People looking at the church from the outside hold a number of stereotypes — not without some justification. Some people, after all, have experienced authoritarian and spiritually abusive congregations, where members are kept in line through intimidation. Small wonder, then, especially in our highly individualistic American society, that many are suspicious of organized “religion” and prefer private forms of “spirituality.”
And it’s no surprise either that the very idea of church discipline would raise some hackles.
As discussed in a recent post, the congregation in Corinth had finally disciplined the man who had caused both Paul and the community such grief. But though the man was sorrowful and repentant, they had not yet restored him to fellowship. Paul urged them to do so, with loving forgiveness. And as he explains next, this is no small matter:
This is another reason why I wrote you. I wanted to test you and see if you are obedient in everything. If you forgive anyone for anything, I do too. And whatever I’ve forgiven (if I’ve forgiven anything), I did it for you in the presence of Christ. This is so that we won’t be taken advantage of by Satan, because we are well aware of his schemes. (2 Cor 2:9-11, CEB)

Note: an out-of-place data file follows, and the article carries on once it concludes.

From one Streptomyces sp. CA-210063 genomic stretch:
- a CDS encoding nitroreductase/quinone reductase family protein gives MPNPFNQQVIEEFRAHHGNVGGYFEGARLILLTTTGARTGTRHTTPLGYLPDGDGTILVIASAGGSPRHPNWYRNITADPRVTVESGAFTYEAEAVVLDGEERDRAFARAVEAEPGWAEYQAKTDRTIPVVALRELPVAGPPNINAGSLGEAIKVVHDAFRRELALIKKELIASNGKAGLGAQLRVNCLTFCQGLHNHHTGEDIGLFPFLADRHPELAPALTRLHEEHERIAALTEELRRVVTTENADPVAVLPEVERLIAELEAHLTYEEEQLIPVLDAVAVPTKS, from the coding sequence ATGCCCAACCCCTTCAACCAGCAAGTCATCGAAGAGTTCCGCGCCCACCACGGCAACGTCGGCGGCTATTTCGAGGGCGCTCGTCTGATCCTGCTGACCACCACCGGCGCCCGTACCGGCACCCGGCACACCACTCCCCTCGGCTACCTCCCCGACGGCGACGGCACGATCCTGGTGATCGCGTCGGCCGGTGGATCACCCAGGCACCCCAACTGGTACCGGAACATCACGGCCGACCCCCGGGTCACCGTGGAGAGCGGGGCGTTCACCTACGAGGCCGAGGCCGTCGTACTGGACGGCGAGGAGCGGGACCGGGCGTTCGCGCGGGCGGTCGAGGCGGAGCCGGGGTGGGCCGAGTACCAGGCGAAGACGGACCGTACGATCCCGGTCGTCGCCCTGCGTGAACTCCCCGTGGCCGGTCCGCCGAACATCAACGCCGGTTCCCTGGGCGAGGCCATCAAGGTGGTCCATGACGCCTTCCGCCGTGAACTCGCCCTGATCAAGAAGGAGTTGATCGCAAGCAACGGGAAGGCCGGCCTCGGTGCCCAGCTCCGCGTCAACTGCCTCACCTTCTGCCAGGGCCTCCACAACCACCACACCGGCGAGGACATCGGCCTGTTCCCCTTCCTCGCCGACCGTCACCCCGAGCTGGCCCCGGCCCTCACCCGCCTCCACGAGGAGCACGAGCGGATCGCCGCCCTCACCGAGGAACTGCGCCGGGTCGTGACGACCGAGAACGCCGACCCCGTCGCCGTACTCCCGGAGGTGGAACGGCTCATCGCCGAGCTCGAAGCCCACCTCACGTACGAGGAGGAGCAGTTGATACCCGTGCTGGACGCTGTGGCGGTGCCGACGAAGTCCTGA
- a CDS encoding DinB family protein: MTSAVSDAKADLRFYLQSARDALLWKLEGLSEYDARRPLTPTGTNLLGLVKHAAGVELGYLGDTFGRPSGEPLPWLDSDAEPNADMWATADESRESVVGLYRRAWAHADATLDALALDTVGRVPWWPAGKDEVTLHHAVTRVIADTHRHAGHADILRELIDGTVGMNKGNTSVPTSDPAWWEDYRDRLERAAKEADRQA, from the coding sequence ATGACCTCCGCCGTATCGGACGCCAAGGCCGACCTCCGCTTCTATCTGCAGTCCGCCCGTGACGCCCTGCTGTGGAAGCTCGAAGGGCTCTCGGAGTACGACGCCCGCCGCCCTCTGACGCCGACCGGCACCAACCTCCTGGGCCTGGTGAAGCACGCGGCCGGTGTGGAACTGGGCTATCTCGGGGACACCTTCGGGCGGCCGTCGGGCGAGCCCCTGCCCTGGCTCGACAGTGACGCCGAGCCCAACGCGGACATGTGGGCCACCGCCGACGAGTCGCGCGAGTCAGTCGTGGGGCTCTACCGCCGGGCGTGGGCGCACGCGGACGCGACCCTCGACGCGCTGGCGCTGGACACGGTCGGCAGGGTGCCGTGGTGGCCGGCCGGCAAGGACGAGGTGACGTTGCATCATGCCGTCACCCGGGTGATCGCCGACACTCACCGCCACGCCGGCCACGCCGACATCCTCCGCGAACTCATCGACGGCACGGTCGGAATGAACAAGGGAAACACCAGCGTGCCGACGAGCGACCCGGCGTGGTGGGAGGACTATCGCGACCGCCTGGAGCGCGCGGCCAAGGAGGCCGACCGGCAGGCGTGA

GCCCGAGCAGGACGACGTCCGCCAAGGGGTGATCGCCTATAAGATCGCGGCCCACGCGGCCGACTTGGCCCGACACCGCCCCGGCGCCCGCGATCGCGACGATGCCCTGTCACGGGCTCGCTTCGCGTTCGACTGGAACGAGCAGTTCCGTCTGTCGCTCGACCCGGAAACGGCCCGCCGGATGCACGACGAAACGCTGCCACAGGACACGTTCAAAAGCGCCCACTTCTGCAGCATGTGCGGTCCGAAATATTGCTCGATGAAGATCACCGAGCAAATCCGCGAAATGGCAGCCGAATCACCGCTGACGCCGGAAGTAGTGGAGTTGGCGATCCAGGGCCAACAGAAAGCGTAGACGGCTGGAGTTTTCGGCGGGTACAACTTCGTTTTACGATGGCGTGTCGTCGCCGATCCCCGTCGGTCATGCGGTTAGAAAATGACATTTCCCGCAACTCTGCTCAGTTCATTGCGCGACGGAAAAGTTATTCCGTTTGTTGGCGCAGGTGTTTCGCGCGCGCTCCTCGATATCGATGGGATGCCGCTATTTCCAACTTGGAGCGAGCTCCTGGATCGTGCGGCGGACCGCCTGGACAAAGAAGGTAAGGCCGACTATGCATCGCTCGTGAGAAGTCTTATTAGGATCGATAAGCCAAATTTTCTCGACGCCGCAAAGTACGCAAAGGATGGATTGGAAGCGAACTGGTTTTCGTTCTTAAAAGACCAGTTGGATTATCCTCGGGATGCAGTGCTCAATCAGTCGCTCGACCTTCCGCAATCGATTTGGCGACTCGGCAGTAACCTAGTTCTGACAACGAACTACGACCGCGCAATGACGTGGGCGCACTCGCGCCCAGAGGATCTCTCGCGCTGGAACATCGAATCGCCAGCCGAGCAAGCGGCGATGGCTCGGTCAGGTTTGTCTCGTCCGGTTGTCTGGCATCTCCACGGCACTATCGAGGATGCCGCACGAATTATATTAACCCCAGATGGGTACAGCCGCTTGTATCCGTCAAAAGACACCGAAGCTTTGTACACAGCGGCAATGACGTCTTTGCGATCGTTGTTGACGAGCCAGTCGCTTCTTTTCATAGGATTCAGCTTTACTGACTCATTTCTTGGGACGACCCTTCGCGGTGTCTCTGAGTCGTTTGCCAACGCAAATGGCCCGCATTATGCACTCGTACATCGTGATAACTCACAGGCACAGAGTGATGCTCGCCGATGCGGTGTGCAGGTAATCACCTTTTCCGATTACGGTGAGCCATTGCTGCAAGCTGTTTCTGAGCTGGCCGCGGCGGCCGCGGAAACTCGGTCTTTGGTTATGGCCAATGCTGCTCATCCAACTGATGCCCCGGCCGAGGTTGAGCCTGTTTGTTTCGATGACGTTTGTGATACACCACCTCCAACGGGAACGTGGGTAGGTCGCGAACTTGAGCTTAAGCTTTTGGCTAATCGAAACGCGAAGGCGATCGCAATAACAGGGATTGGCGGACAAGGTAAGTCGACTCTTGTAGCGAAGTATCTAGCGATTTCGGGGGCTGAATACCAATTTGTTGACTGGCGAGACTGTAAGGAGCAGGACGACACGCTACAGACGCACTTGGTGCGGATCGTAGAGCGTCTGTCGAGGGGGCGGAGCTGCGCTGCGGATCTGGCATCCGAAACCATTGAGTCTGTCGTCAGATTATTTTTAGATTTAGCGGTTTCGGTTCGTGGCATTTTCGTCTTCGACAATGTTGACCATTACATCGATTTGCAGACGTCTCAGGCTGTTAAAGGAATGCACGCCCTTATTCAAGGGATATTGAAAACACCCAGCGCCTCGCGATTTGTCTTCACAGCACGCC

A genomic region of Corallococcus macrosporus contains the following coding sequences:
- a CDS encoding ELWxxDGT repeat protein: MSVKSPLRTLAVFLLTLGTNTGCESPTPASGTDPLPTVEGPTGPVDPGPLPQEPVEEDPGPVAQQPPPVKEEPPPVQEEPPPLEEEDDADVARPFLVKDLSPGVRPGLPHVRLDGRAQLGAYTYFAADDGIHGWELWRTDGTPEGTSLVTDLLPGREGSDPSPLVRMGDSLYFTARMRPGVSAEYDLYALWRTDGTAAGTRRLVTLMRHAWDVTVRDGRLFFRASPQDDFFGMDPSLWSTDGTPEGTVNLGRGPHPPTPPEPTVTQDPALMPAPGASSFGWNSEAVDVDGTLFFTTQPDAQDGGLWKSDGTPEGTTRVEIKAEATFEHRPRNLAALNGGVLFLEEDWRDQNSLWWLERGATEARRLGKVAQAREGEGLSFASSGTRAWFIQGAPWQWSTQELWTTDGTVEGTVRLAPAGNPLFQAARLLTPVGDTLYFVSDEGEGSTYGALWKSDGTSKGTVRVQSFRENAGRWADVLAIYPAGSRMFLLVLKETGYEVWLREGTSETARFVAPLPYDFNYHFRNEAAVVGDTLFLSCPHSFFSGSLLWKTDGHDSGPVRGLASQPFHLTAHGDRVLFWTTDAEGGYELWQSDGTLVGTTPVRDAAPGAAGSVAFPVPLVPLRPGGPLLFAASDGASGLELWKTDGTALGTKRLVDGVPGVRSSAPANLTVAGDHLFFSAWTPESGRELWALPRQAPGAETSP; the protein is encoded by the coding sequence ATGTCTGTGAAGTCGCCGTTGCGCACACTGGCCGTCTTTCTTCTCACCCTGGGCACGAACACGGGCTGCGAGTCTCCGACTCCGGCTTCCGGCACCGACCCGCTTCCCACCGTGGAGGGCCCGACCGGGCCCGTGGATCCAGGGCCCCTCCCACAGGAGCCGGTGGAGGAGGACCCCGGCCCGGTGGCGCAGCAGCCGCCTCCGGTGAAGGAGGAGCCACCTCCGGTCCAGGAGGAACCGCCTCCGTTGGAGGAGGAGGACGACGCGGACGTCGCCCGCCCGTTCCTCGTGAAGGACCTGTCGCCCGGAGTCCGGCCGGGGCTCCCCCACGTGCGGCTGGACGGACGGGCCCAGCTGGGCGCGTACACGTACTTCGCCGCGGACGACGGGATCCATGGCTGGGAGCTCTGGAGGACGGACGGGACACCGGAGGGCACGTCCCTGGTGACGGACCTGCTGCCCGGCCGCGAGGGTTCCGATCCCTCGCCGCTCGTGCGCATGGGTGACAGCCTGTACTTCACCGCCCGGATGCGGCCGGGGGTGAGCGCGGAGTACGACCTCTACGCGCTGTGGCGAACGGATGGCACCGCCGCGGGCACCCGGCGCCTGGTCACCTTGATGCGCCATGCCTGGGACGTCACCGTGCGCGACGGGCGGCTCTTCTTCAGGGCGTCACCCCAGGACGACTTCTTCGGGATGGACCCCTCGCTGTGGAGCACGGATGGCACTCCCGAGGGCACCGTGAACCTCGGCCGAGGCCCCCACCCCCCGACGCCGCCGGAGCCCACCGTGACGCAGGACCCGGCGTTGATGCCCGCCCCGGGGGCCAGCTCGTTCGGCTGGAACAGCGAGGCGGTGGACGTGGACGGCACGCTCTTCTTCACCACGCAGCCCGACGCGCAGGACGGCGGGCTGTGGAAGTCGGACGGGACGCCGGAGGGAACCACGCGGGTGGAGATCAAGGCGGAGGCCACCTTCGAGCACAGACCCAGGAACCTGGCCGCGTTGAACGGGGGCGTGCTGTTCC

Paul’s earlier and severe letter had been a test of their obedience, and the Corinthians, thankfully, had passed the test. But would they now obediently follow Paul’s lead in forgiving the man? Just as they had stood with Paul spiritually in meting out the appropriate discipline (cf. 1 Cor 5:3-5), so too does Paul urge them to stand with him in the spirit of forgiveness.
How could Paul forgive a man who had given him so much trouble? Personally, I’d be far less inclined to be so generous. But Paul is ever aware of being in the “presence (the word can also be translated ‘face’) of Christ” — the one who preached a radical message of forgiveness (cf. Matt 6:7-15, 18:21-35) and embodied it on the cross.
It’s hard to know exactly what Paul means by the parenthetical remark, “if I’ve forgiven anything.” Is he being modest? Ironic? Absent-minded? All of the above? Whatever the case, it’s fairly certain that forgiveness has become part of his spiritual DNA in Christ, and he wants the Corinthians to have the same habit.
Where there is appropriate discipline, there must also be appropriate forgiveness. In the emotional dynamics of real congregations, the tendency to scapegoat troublemakers is already all too common. One can easily imagine the repentant Corinthians going too far in ostracizing and laying the blame on one individual.
But that’s not the way of Christ. Repentance must be met with forgiveness. And who knows what the world would see in the church if, in the presence of Christ, loving forgiveness became more of a habit.